...One significant poetic form is line-breaks. The line-breaks create an awareness of emptiness on the page, which leads to a unique balance between the white space and words. By utilizing line-breaks, the poet can highlight a particular word, like popping an image into one’s brain. The word may trigger a reader’s old memory, or resurrect feelings of warmth, light, or even dejection. It is Trans. Sensory, isn’t it?
The awareness of space is an important poetic element. Historically, many poets, artists, or architects testing out how to express the void. I think that graphic poems have an advance theory of line-breaks—how to navigate the reader’s eyes through poetic lines with static materials. I consider this line-break hyperawareness.
For example, my graphic poem, Natane Rain Is (#21 GLYPH), many readers start reading from the top right, “careful to”. But the actual narrative line starts from the top left. Even though the title is in the left corner, the majority of audiences start reading from the wrong side because I intentionally composed it that way. I purposely pop “careful to” in the page like a surprise line-break.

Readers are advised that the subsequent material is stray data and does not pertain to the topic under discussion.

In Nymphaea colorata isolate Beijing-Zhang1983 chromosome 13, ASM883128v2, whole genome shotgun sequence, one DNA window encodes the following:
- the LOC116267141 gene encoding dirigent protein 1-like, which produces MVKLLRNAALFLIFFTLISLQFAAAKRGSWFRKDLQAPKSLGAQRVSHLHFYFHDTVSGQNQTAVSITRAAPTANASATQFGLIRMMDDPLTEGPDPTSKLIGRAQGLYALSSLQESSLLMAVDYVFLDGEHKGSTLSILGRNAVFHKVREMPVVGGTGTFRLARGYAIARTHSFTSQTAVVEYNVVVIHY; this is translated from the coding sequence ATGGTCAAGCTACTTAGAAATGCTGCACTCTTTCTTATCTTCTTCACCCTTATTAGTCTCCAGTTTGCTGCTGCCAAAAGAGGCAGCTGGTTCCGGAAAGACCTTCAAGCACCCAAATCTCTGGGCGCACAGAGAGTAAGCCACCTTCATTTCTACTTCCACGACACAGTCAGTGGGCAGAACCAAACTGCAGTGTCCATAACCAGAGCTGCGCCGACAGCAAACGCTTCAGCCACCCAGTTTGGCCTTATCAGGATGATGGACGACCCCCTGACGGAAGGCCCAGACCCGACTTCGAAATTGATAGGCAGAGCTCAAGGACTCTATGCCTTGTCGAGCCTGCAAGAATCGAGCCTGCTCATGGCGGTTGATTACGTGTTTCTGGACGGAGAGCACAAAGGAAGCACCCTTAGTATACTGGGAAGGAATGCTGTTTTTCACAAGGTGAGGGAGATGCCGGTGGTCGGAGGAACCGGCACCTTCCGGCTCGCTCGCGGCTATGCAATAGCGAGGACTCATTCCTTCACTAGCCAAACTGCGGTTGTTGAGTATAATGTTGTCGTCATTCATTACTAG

Natane Rain Is is a poem about a heart-broken, young one-season love. Often one’s first love can have a frustrated feeling because they cannot control their partner’s emotion. I wanted to express this frustration in the poem—the reader’s eyes move back and forth to figure out the narrative—in strips cut out of flower pictures...
I personally collect essays from poets, writers, and translators who also work with visual elements and have interesting projects in my online gallery, Working On Gallery. You may be interested in reading their craft essays whenever you have a chance.
"Dividing" from WHERE I WAS BORN (Willow Books, The winner of the Editor's Choice)
"Dividing" from GLYPH: Graphic Poetry = Trans. Sensory (Tupelo Press)
Process Picture: My grandfather and my favorite Japanese snack packages
Phobos and Deimos
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Naoko Fujimoto was born, raised in Nagoya, Japan, and studied at Nanzan Junior College. She was an exchange student and received a B.A. and M.A. from Indiana University. Her forthcoming poetry collections are "Where I Was Born", winner of the editor's choice by Willow Books (2019), "Glyph:Graphic Poetry=Trans. Sensory" by Tupelo Press (2021), and "Mother Said, I Want Your Pain", winner of the Shared Dream Immigrant Contest by Backbone Press (2018). Her first chapbook, “Home, No Home” (2016), won the annual Oro Fino Chapbook Competition by Educe Press and another short collection, “Silver Seasons of Heartache” (2017) by Glass Lyre Press, are available from each press. She is a RHINO Poetry associate & translation editor, and Tupelo Quarterly translation editor.